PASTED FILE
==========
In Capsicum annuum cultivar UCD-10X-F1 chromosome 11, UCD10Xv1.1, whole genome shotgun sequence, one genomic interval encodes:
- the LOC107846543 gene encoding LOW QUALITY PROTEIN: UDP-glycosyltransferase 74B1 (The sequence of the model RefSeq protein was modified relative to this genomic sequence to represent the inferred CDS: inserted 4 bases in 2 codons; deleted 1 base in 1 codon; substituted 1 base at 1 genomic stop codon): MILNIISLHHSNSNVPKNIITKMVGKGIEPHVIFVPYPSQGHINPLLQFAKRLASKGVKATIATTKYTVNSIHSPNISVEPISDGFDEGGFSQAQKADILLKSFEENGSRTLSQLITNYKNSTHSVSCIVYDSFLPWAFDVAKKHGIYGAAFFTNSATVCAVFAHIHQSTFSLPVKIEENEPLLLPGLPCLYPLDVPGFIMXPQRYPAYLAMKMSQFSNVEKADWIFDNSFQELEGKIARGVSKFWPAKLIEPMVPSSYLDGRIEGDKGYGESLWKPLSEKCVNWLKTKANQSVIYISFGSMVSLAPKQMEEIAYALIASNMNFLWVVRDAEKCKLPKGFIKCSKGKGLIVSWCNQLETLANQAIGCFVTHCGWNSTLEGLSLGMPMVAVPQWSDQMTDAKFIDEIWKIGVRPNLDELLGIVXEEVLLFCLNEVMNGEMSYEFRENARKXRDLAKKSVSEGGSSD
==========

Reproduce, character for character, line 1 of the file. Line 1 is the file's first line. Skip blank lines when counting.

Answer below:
In Capsicum annuum cultivar UCD-10X-F1 chromosome 11, UCD10Xv1.1, whole genome shotgun sequence, one genomic interval encodes: